To fly or to drive? Energy intensity data provides some insight

by Lisa Timmerman 2/3/2014 9:01 AM

Ever wondered whether it's more fuel efficient to fly or drive over long distances? The answer isn't always straightforward and involves a number of factors, as well as personal choices and preferences. A recent article from The Atlantic offers one explanation based on data recently collected by University of Michigan professor, Michael Sivak. To compare travel modes, the data focuses on energy intensity, or the total amount of energy it takes to move one person one mile. Commercial aviation has seen tremendous energy efficiency improvements over the last 40 years, particularly compared to passenger vehicles which have, on the whole, become less fuel efficient. Better fuel efficiency is certainly a part of the equation, but planes also now fit more passengers and rarely depart with empty seats. The trend is reflected here at PDX. In 2013, PDX had a record-breaking travel year with 15 million passengers. The number of travelers increased 4.4 percent over 2012. At the same time, flight operations - the number of planes coming and going from the airport - remained almost flat with only a 0.1 percent increase.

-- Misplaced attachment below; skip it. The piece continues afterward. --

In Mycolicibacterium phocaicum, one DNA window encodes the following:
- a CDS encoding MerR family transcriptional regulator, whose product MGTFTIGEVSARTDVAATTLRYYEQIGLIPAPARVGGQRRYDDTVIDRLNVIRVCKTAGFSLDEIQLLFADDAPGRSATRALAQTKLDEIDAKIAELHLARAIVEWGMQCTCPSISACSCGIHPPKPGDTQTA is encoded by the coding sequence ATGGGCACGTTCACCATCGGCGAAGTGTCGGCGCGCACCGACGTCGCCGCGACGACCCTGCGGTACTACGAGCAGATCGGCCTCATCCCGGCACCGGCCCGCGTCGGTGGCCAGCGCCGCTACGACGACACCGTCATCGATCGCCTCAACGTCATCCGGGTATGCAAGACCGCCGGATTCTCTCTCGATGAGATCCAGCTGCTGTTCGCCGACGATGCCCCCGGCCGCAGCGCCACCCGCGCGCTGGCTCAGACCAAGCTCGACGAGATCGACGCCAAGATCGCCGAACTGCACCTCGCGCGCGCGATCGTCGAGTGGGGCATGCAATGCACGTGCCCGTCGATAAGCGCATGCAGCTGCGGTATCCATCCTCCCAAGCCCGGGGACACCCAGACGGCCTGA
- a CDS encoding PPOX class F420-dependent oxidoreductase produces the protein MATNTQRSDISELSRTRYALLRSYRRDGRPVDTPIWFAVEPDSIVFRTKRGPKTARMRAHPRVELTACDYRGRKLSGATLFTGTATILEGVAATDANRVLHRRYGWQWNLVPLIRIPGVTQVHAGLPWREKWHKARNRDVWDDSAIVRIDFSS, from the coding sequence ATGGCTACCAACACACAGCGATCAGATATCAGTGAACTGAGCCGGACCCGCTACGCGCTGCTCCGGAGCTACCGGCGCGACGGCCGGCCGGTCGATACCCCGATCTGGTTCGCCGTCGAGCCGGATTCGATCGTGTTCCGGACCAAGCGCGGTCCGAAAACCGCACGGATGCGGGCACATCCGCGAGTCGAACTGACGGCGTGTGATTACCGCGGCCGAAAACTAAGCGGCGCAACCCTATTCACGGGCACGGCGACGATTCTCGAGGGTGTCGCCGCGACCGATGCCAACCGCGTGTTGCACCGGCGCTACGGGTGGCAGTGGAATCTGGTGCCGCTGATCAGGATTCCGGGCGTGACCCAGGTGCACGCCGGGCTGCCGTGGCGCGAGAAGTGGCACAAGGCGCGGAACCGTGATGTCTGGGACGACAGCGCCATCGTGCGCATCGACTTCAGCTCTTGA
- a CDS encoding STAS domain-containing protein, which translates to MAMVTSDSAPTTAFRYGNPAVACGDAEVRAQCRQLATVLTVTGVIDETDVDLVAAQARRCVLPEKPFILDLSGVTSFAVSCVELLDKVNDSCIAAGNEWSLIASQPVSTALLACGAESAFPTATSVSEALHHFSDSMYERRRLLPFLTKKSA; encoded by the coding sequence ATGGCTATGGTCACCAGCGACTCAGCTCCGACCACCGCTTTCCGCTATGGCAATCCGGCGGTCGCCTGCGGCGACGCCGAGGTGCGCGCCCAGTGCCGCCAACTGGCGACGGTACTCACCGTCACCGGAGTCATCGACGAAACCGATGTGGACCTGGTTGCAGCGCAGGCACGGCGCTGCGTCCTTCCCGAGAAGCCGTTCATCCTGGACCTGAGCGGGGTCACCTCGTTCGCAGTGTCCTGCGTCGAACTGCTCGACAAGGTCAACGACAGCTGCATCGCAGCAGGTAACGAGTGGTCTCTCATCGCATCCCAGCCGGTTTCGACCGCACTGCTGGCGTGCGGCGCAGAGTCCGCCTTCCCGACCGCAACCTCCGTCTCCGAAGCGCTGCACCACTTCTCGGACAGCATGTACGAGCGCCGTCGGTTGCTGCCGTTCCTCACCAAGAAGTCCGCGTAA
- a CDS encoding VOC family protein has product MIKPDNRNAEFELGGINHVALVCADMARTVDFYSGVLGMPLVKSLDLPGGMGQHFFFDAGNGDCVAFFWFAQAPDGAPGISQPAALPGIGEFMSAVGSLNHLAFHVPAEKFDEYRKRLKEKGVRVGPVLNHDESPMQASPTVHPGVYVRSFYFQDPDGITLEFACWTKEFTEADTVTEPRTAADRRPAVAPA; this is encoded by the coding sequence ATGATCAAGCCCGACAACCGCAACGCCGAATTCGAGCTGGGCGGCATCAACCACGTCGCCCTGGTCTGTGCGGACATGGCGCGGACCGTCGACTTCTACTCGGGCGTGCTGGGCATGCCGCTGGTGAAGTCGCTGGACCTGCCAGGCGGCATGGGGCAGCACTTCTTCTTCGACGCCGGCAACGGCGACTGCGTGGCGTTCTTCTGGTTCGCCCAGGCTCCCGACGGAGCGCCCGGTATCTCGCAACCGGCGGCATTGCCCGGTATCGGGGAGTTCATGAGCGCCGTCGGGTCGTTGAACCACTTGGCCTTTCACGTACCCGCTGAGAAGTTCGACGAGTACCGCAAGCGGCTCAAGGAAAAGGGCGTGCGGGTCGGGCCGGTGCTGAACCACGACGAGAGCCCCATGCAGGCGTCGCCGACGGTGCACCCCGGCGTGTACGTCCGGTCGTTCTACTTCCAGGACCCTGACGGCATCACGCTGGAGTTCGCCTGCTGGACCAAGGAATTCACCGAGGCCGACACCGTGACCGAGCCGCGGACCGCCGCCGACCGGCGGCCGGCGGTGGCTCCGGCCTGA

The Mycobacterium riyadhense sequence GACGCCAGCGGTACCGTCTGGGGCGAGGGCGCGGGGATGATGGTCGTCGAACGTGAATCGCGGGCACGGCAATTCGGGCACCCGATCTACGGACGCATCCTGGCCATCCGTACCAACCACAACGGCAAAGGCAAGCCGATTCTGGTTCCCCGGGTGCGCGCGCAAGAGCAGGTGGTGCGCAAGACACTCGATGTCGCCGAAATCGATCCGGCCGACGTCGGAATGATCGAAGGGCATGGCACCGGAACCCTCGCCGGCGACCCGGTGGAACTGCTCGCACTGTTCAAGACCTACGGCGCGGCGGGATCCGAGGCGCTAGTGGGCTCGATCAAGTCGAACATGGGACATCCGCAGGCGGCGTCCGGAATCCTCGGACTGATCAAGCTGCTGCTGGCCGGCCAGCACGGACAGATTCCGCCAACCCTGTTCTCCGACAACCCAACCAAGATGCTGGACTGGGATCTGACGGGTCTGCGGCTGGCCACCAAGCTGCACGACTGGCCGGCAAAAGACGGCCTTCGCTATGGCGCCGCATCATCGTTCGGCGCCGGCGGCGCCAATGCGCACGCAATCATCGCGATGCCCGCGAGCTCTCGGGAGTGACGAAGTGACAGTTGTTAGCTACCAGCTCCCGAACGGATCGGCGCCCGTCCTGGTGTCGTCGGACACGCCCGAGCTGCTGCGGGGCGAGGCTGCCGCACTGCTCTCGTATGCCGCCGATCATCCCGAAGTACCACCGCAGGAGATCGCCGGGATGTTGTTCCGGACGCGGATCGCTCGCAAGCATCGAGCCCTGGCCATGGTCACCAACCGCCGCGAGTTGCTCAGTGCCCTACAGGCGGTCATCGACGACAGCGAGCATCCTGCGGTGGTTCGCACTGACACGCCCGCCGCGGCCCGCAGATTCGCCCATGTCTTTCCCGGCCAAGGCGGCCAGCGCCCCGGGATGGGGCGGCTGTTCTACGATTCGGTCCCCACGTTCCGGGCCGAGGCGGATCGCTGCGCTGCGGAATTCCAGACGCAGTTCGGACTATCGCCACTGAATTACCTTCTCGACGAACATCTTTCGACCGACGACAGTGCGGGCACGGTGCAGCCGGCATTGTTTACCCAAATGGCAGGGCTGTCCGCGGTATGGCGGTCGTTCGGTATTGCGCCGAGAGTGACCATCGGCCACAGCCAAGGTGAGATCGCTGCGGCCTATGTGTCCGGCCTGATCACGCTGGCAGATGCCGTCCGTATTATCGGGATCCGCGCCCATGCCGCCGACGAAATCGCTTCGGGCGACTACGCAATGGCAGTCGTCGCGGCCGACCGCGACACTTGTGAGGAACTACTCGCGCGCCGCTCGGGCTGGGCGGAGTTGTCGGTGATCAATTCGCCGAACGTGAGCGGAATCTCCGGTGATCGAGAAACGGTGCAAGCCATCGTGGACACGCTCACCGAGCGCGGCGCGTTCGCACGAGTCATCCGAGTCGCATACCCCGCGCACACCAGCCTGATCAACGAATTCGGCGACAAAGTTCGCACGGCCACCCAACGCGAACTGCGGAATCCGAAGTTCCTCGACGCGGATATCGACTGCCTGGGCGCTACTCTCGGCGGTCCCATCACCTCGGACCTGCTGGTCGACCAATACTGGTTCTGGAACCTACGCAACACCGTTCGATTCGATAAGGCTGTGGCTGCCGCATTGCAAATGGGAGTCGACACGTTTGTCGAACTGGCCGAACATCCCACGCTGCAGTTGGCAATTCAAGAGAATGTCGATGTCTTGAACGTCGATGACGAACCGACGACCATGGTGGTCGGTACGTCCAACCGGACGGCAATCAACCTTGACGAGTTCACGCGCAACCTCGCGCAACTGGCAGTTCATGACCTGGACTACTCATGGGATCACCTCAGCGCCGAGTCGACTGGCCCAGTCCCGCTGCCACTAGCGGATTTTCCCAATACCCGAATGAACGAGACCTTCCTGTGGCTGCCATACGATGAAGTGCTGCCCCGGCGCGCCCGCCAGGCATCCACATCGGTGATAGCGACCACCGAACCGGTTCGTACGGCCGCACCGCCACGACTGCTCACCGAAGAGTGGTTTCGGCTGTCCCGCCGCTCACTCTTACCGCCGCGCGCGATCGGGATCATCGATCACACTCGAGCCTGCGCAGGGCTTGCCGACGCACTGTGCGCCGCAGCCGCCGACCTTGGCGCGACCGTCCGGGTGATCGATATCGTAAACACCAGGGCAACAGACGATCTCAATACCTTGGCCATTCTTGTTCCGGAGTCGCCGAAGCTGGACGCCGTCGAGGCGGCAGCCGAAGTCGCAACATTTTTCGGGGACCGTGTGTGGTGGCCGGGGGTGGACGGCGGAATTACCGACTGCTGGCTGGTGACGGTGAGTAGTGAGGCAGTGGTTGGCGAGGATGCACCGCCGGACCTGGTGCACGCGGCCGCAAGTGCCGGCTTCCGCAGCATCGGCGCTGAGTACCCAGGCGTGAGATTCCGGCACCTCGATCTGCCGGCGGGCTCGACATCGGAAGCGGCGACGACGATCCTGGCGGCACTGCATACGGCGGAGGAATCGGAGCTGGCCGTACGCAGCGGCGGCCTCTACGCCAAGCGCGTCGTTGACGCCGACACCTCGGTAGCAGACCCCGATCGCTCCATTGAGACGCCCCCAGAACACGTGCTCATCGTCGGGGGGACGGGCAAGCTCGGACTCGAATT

Which travel mode is right for you? Read The Atlantic's article and decide for yourself.

www.theatlanticcities.com/commute/2014/01/driving-actually-less-energy-efficient-flying/8145/